Do you need a writer's web site? — the megaphone

Megaphone, brochure, soapbox, or the full ride?

If you’re an independent author, do you need a web site?

Yeah, you need a web site to claim as your own. But, you have options.

For writers of novels and nonfiction books, a web site is useful for maintaining an online presence, to ensure that anyone interested in your work—or, hopefully, interested in finding more of your work—is assured of locating it. That’s the base reason for maintaining an online presence, to direct readers to your books.

So the question is not “Do you need a web site?”, it’s “How should you maintain an online presence?”

Over the years I’ve noticed how various fiction writers, from big-name to small-time, have established themselves online. I see four approaches:

  • The megaphone

  • The brochure

  • The soapbox

  • The full ride

The megaphone approach

It’s tempting to eschew building a custom web site and rely exclusively on social media for spreading the word about your books. No Wordpress, no blog, no custom domain name—plain ol’ Twitter, Facebook, and/or Instagram, etc. I call this the megaphone approach.

I would never say this approach is doomed, but it does require a kind of dedication mere mortals like myself don’t possess. However, it’s possible (even likely) to build up an active, thriving social media presence—tons of friends, lots of likes, great share ratios—and not have it translate to books being read or purchased.

First, consider a social media approach I’ve witnessed which doesn’t appear very successful: The self-promoting fire hose. This is the author who does nothing but spurt a steady stream of, in essence, free advertising to his or her social media followers. And by steady, I mean daily, or even more frequently.

From the reader’s point of view, this is gratuitous to the point of annoyance. Yes, repetition is key to successful advertising, but if someone is voluntarily following you, they probably would like to read something other than your constant promotion.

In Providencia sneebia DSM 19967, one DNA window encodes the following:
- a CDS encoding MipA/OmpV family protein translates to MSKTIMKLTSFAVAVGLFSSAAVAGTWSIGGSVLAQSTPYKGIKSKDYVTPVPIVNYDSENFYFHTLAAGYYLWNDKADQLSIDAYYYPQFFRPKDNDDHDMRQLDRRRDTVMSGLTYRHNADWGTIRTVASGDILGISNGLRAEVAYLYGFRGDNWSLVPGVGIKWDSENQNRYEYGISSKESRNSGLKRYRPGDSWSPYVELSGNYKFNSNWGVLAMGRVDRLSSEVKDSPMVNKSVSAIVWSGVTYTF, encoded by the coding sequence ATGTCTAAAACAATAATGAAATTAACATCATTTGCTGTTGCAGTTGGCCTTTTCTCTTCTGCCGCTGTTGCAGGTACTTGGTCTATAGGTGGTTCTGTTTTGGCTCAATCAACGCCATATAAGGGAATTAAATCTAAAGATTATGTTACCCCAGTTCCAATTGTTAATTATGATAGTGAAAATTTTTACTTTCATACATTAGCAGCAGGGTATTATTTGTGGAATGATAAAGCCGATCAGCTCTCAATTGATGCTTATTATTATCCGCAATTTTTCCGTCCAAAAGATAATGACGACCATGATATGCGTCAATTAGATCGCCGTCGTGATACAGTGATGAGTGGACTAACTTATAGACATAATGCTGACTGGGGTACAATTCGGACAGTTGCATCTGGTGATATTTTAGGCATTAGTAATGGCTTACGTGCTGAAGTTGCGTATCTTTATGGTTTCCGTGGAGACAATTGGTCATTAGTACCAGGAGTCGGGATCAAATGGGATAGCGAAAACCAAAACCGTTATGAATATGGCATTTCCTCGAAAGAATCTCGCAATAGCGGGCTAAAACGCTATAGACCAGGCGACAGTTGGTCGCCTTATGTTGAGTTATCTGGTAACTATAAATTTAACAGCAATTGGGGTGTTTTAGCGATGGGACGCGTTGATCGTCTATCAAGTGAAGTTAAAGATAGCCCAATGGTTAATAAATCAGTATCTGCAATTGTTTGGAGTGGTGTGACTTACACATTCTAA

Success on social media is usually framed in terms of engagement. Hitting your followers with a fire hose of advertising is not engaging. What is, then?

Social media has been fine-tuned by technology companies to amplify hot takes, the (troubling) intersection of celebrity culture and politics, moral outrage, controversial news, and so on. None of these are particularly amenable to getting the word out about one’s latest book, unless you’re writing on some hot and trendy topic. Your newest novel may be a steamy romance between a cowboy and a corporate vice-president, but it will have a tough time finding a place in a never-ending feed of opinions on Donald Trump, the Kardashians, COVID-19 in schools, and pro basketball players feuding via Twitter posts.

The world of book publishing? Not so sizzling, as it turns out. The world of your books? Even less so, to be honest.

If you’re seeking social capital, then by all means, yes, social media is the place to do it. A tended, cultivated Twitter account can grow to tens of thousands of devoted followers. But it’s a treadmill with no OFF switch—the moment you take a breather and stop posting, you risk losing followers, and online significance. What’s more, you’ll probably find yourself writing mostly about politics, celebrities, and movies/TV rather than your book, or even books in general. Social media is good for sharing personal events, too. It’s a fine way for an author to humanize him- or herself to their readers.

Could the megaphone approach sell your books, though, or find you new readers or fans? I’ve never met or talked with an author who lived and died by social media. Every successful writer I’ve spoken to frames social media as complementary to a broader online presence. Social media may drive a few readers to your books, but it’s your books that will drive readers to your social media accounts.

In other words, if you bust ass and post hard and earn tens of thousands of dedicated followers on Twitter and Facebook, don’t expect to post an Amazon link to your latest book and watch 10,000 copies get sold in a matter of hours. The megaphone approach might bear fruit if your books are about the same hot topics you used to earn those followers in the first place. Might.

If you write literary fiction, fantasy, or romance, I just don’t see how the megaphone approach could work. If you write mystery, crime, or police procedurals, then you might have an angle—but only if you’re constantly penning novels “ripped from the headlines,” Law & Order-style. That’s like sprinting a marathon, though.

You can’t ignore social media, but it’s not the magic pill, either.

(And note that I’m talking here about using social media to grow a base of readers. Using social media to connect to other writers, get news on the industry, etc. is perfectly fine.)

Next time, I’ll talk about the brochure web site.

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